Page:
Vol. 38, No. 18
By: Julia Harris
When some people look at the muddy creek running through Ohio State Marion’s campus, they only see a ditch. But when Bob Klips, an associate professor of evolution, ecology and organismal biology, looks at the same ditch, he sees an opportunity for change.
Grave Creek, as the ditch is officially known, is the site of a proposed restoration project undertaken by Klips and a team of environmentally minded faculty on both the Marion and main campuses. Covering a swath of creek not quite a mile in length, the proposal calls for creating a new, more naturally curving channel that will be able to accommodate flood patterns and sustain an educationally valuable habitat. That habitat includes a roughly 1.5-acre wetland that will improve the water quality of Grave Creek itself.
“Wetlands are like nature’s kidneys: They’re actually able to filter water,” explained Bill Mitsch, director of the Wilma H. Schiermeier Olentangy River Wetland Research Park in Columbus. Water quality testing at the Marion site indicates that runoff from agricultural fields has made Grave Creek high in phosphorous and nitrates, chemicals that could be reduced by a wetlands.
The Marion wetlands also will function like an aquatic outdoor lab where faculty and students can conduct experiments and learn about ecology.
The tradition of environmental education is one the Marion campus is proud to continue. It is already home to the Prairie Nature Center, a 10-acre plot of land complete with a pond and garden that hosts educational activities for university and community students. To Klips, who cheerfully describes himself as a “tree-hugging environmentalist,” the wetlands project is a logical extension of that commitment to a responsible management of natural resources.
“The practice in rural counties like ours has been to facilitate drainage in a heavy-handed or aggressive way, by clearing all the natural vegetation and dredging out material to create these straight and smooth channels,” Klips said. “That happened not just with Grave Creek but with several other creeks and ditches in Marion County.”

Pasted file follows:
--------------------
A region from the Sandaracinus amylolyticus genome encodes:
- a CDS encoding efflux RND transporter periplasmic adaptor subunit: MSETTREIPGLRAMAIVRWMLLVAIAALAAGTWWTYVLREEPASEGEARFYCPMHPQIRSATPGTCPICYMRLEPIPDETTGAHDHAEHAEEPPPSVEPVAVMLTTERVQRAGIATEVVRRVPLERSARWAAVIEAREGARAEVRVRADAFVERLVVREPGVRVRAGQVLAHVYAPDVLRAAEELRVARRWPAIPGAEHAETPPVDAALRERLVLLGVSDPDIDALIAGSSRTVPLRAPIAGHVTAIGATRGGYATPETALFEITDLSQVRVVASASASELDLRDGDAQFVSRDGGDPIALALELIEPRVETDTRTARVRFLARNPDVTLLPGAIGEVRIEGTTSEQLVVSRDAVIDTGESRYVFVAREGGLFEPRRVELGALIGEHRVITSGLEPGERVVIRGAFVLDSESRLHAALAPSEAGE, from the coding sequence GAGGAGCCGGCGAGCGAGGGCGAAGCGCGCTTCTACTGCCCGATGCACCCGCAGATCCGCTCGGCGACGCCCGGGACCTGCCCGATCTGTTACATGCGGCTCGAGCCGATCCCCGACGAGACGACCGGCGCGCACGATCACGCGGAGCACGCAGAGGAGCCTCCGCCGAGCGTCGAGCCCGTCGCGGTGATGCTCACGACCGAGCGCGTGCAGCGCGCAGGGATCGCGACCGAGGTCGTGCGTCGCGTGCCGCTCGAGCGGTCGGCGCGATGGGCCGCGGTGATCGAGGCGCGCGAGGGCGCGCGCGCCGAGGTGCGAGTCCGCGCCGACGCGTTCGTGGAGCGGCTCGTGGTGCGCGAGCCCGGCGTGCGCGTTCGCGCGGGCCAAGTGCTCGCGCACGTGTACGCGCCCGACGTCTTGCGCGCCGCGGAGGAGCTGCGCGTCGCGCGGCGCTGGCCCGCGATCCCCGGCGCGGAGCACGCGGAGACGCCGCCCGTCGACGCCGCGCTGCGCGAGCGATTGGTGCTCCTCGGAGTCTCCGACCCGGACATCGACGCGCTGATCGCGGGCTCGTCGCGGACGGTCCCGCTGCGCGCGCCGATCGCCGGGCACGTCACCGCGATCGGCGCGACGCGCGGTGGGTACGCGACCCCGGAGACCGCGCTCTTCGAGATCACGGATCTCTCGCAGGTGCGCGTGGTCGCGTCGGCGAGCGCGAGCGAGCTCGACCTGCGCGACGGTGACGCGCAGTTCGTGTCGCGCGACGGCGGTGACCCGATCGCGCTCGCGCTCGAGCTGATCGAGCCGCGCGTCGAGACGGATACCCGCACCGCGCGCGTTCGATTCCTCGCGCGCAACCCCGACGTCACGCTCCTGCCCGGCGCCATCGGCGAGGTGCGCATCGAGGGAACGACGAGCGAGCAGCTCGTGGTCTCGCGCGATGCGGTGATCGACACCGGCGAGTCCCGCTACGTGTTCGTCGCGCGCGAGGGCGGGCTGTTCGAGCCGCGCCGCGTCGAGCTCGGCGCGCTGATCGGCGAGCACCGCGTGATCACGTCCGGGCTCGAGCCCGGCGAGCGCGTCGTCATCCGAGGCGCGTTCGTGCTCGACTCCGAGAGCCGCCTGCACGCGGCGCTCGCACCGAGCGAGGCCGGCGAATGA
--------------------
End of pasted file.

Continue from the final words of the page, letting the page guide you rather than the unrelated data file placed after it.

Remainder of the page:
Mitsch said the kind of damage done to Grave Creek is typical not just of Marion streams but to waterways all over the Midwest. The result has been artificial systems that have to be maintained by county engineers — which means that every so often, the vegetation gets mowed, the channels get dredged and the local ecology gets disrupted all over again.
“We decided to come up with a system that can take care of itself and let the engineers off the hook,” Mitsch said.
The system they came up with, after months of careful planning and testing, comes with an estimated price tag of $300,000. The funds will likely be paid by Marion County developers as part of a legal bartering system known as mitigation. If all goes as hoped, Mitsch said, the dirt should start flying next year as 16,900 cubic yards of soil are excavated for the new stream channel.
The plan also recommends construction of recreational elements like a bike path, an observation platform and a bridge — improvements that will encourage students and researchers to make use of what designers call the outdoor aquatic lab.
“It’s the ‘if you build it, they will come’ theory of wetlands design,” Mitsch joked.
He has plenty of experience to bring to the table: He shepherded the design and implementation of the Olentangy complex, a 30-acre park that features two kidney-shaped wetlands used as labs by graduate students and researchers. A more recent addition is the 7-acre oxbow, or U-shaped, wetland, popular with blue herons and bicylists who ride on the paved path.
For Klips, the ultimate goal is about students.
“Outreach is great, environmental stuff is great, but the most central thing is our students and our courses. Everything we do should have a direct benefit to them,” he said. “With improved natural resource facilities like the prairie and the wetlands, we can increase our natural resources coursework. And maybe even develop a major.”